Eunji and I are always trying to be healthy, watch what we eat and yes like everyone else we read the chart on all the food we buy. Doing all that is something’s a bit hard and can be tiresome, so we wanted to get more information about what we should eat and what we shouldn’t. What makes us fat and what doesn’t. So we went to our friend Dr. Michailidis to find out more about the dreaded F word, and he was nice enough to let us share this information with you guys.
We are bombarded with media information, advertising, and grocery products trying to sell and tell us that low-fat is where it’s at if you want to keep a thin waistline. But how much of this information is scientific or non-scientific to be exact. The truth is certain fats are a necessity for our bodies and some fats have shown that they can actually help in weight management. If your interested in what fat can do for you then read on.
There are a few types of fat and not all of them are healthy. When talking about healthy fat we are talking about unsaturated fats, which contain essential fatty acids or omega-3,6, and 9’s. These essential fatty acids are essential because the body can not make these fats on it’s own and therefore we need to get these from the foods we eat. Essential fatty acids have been shown to be able to help with cardiovascular function by lowering cholesterol and hypertriglyceridemia. As well, it can help with type II diabetes by increasing insulin sensitivity, and it’s an important building block for brain development in children and can help them with memory, focus, and concentration. Best of all, essential fatty acids are considered a thermogenic (heat producer in the body), which helps boost metabolism and is why they can help with weight management.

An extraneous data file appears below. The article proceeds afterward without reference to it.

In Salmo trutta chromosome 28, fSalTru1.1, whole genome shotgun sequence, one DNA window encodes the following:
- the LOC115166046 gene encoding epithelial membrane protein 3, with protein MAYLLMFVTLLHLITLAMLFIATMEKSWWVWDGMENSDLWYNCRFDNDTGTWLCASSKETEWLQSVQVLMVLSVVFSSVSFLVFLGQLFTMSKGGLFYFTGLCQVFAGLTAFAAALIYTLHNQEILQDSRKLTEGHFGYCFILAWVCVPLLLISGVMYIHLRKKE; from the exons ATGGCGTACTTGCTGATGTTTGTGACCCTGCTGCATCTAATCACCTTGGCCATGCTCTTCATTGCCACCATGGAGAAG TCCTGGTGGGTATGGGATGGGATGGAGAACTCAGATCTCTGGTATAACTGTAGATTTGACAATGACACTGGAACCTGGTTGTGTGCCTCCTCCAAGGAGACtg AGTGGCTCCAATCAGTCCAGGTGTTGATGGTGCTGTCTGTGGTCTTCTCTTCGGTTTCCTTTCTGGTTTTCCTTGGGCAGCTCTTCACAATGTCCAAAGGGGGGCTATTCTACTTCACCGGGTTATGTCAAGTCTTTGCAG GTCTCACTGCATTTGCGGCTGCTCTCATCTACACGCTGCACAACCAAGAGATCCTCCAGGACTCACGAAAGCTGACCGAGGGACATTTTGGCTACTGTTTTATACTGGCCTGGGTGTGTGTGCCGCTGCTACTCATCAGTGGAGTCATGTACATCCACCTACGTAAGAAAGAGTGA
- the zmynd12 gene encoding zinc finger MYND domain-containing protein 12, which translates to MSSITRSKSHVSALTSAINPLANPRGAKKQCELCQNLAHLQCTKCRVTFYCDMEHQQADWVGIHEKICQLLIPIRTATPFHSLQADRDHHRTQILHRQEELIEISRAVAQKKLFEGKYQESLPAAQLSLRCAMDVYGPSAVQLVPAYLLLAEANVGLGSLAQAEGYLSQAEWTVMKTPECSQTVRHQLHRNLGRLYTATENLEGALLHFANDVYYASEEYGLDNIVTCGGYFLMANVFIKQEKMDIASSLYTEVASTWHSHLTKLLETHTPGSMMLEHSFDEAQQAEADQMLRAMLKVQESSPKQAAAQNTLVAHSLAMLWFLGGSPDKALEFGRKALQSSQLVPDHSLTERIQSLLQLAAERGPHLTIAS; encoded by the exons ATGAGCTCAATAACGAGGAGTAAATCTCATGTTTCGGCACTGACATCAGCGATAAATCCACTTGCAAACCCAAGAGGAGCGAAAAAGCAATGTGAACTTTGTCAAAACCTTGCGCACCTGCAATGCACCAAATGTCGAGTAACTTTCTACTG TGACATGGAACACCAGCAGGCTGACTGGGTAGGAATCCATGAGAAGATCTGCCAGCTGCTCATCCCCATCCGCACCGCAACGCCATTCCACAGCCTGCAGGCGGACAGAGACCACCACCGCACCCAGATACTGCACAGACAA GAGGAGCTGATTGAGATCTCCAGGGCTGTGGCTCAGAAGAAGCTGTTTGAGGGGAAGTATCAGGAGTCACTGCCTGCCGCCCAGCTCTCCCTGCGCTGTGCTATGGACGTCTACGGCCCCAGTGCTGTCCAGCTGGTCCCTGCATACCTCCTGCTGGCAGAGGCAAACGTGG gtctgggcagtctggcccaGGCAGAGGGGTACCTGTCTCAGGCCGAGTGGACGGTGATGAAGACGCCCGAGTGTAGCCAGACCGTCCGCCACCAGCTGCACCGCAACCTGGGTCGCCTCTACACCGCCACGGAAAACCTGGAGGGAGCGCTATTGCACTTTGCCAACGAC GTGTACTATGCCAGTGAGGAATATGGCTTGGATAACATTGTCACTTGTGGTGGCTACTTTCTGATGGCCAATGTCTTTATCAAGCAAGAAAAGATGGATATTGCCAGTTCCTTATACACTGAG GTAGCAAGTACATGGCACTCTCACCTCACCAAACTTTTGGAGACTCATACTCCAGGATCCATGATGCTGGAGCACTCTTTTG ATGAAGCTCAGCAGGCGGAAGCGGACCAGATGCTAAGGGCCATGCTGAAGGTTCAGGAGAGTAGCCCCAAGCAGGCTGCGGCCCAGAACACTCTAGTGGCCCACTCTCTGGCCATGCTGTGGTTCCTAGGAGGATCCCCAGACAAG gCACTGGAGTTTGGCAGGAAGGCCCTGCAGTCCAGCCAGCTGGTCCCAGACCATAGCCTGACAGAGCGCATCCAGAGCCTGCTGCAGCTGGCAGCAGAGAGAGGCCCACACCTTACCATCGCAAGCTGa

As we can see, essential fatty acids definitely should have a place in our diets, but I’m sure you’re wondering to what extent. First, you need to know that there are 3 types, Omega-3’s, Omega-6’s and Omega-9’s. The average north American diet contains sufficient Omega 6 and 9’s, so much so that the ratio of omega 6 to omega 3 is 20:1!!! This is out of balance and may put our bodies in an inflammatory state that makes us susceptible to many diseases and problems associated to joints and muscles. A healthy ratio should be 4:1, which means we should really be looking for more omega-3’s in our diet through food or supplementation. Now that you have the skinny on fat, you can make educated and healthy choices.
Dr. Chris Michailidis
Personal Trainer & Lifestyle Counselor
If you have any questions or would like to get in contact with Dr. Michailidis for a consultation, please email firstname.lastname@example.org.